I am not saying the single girl dancing on the boat was exactly like the video below but she was very graceful. Anyway, enjoy the video of some Tahitian Dancing.

When we docked we did a quick trip to the shops and markets across from the dock as they were due to close at 1 pm. It seems they don't have 24-hour weekend trading in paradise. We made it back to the ship before the shops closed and before the rain set in for a rest before heading out again in the evening. There was some rain for most of the afternoon but it had all cleared away by 5 pm when we ventured ashore again.

We were staying in Papeete until all aboard at 8:30 pm so we were able to set out later with our Canadian friends Glen and Peggy to find a place for an early celebration of Kathy's birthday with something different from the venues on the Ship.

We found our way to a rooftop bar called Baroof on a balmy tropical evening and enjoyed local beer, cocktails and some different food (see the profiteroles) before waddling back to the ship.


Once again the weather had arranged itself around our visit and we had a great stop in Tahiti.

As we headed towards New Zealand on a long stretch of sea days we had one more unexpected Pacific Island visit with a diversion to Rarotonga in the Cook Islands.


As we followed the South/West course from Tahiti there was an announcement from the Captain that we would be making a diversion to the Cook Islands to medivac a passenger ashore. Overnight there was another incident where a staff member fell down some stairs so when we arrived at Rarotonga in the morning there were two patients to transfer ashore. At this point, the wind and waves had picked up quite a bit and it took some good seamanship on both the this and the tender to make this transfer safely. The still pictures do not quite convey the roughness of the sea and the difficulty of the transfer.


It took some time for the transfer to be completed on land with the ambulance being later to the dock and then not having the required equipment but with assistance from the Ships medical team the patients were transferred to the hospital and then the tender and crew returned and the Coral Princess set off once more towards New Zealand.

Back onboard we continued the celebration of Kathy's birthday for two more days (one for her birthday in Australia 22 hours before her birthday occurred on the ship) At one point the tracking gizmo we use as a room key and for ordering food and drinks enabled the wait staff to find Kathy at Lunch and sing Happy Birthday and present a cake.


So an extended birthday celebration helped us make the marathon voyage across the Pacific visiting some well-out-of-the-way places as we did so.

The world cruise is coming to an end with some passengers disembarking at our next stop in Auckland. The conversation now centres on Packing, what to leave behind and bookings for other cruises.

Posted by StephenJBrown 19:37 Archived in French Polynesia Tagged birthday snorkeling tahiti easter_island pitcairn Comments (0)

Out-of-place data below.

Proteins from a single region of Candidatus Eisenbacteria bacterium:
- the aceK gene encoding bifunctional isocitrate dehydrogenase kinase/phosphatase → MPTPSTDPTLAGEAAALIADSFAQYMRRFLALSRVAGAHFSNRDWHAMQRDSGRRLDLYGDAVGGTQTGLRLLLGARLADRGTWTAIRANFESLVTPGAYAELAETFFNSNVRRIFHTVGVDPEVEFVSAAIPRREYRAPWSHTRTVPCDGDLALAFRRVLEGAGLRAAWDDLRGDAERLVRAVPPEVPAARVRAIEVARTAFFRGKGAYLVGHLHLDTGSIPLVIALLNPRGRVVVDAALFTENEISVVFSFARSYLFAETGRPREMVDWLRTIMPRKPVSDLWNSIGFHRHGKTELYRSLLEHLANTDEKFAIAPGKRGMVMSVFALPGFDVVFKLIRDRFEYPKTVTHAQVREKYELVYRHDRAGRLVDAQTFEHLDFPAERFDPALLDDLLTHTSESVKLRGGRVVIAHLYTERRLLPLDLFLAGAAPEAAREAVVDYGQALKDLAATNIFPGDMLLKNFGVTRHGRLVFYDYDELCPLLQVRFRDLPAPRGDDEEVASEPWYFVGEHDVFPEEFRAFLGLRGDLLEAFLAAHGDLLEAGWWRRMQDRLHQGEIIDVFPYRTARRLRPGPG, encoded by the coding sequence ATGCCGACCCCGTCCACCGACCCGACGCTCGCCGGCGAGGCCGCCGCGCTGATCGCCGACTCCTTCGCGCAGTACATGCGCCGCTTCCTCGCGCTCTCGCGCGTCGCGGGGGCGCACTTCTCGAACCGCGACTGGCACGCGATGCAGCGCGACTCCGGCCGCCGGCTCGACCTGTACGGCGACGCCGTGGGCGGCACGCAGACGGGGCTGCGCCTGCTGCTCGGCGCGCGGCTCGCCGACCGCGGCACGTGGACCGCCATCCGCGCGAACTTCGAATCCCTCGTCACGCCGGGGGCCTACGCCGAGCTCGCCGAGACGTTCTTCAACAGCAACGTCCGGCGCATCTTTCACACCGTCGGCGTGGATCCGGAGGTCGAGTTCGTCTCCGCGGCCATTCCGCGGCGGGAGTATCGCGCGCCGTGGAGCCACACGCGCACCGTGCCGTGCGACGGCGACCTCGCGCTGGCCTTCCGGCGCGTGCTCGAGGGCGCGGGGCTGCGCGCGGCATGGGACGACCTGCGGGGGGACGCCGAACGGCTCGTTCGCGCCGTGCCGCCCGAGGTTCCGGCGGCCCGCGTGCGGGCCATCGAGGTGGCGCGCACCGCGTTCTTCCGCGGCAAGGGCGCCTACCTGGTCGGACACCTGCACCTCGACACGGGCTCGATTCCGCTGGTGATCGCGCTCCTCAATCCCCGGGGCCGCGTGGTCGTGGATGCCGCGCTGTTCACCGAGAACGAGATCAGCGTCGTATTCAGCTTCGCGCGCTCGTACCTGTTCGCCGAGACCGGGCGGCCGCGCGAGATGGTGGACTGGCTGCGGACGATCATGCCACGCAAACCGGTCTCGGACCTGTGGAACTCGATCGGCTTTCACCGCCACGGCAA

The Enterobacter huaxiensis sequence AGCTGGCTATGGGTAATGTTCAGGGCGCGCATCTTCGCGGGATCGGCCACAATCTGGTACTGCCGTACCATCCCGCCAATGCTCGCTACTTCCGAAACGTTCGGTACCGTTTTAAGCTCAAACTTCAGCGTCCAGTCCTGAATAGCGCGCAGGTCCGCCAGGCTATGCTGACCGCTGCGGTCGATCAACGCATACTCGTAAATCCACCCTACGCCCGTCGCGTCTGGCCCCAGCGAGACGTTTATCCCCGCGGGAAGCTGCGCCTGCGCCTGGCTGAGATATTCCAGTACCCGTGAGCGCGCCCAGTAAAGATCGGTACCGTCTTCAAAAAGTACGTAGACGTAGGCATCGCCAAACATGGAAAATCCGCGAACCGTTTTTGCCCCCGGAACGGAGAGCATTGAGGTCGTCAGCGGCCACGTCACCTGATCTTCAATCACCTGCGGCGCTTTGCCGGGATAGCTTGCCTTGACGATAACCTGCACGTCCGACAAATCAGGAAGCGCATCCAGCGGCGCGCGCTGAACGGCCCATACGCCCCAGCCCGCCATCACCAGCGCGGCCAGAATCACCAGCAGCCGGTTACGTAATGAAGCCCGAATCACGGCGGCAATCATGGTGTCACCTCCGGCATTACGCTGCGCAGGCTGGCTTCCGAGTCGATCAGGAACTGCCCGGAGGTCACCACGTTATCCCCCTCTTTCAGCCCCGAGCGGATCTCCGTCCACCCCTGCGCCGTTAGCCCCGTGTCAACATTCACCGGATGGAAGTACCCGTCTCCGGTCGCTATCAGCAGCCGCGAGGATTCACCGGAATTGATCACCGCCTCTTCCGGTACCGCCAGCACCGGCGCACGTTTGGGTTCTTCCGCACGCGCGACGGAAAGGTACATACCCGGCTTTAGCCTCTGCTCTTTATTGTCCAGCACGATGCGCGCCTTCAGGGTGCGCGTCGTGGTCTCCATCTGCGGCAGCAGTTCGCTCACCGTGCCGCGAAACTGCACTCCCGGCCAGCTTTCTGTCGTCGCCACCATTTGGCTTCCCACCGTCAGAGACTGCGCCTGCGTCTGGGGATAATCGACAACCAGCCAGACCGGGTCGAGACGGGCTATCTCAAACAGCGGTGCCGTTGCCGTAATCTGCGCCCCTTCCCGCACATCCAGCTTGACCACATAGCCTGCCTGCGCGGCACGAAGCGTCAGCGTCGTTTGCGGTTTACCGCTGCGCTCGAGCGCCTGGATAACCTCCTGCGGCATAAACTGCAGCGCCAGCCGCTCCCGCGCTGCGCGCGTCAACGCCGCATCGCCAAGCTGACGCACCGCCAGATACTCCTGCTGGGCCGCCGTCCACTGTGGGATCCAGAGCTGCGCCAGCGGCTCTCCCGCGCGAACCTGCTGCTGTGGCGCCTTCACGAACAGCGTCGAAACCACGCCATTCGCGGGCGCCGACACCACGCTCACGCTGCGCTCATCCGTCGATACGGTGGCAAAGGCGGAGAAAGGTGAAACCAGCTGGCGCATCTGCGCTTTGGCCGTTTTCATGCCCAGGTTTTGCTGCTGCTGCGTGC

Pisco, farewell to Peru and South America

2 different distilleries and we drink the ship dry.

sunny 23 °C
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Our last day in Peru and in South America began with us travelling overnight from Lima and disembarking at the industrial port of San Martin.

This port is isolated and not in any town. From the port and the ship, we could see the desert landscape which is the main feature of the Pacific coast.


At this port, there were options for shore excursions which included flights over the Nazca Lines and boat tours of the wildlife in islands to the south. We opted instead for a bus tour of 2 pisco distilleries with tastings. (Pretend to be a little bit surprised). We boarded the bus and headed off through the coastal desert, past rocks, sand dunes and Ocean until we turned off away from the coast and down the Pan American highway. We continued through the desert landscape and began passing through huge industrial farms fed by underground water. There were hectares of table grapes which are grown in a canopy rather than in the rows associated with wine production.

Our guide on the bus gave us a history of the area and of Pisco as we headed for the first stop.

Pisco is described in Wikipedia as a colourless or yellowish-to-amber coloured spirit produced in winemaking regions of Peru and Chile. Made by distilling fermented grape juice into a high-proof spirit. Our guide touched on the dispute between Peru and Chile on the origin and ownership of the term Pisco and some of the differences. We will concentrate on the Peruvian version which we tasted. Our guide also stated that the origins of Pisco came about in colonial times when Spain outlawed the export of wine from South America to Spain to protect Spanish winemakers. This caused the winemakers in the area to turn to making a spirit from the wine to stay in business. Wikipedia does not mention this history but it was repeated at both the distilleries we visited so is perhaps more of an indication of the residual feelings over the colonial power.


Peruvian Pisco is now defined by government regulation as to the grapes, method and locations where it can be made and is sold as a spirit for mixing or blowing your head off as well as in several pre-mixed forms including flavoured cream varieties.

Our first stop was at a distillery which is focused on an eco-friendly image with accommodation and other fruits being grown on site along with the grapes and pisco production. We toured the gardens and were shown exhibits about the history of Pisco Making. This was followed by a tasting of spirit and cream versions of Pisco complete with the many different toasts in Spanish and the local language.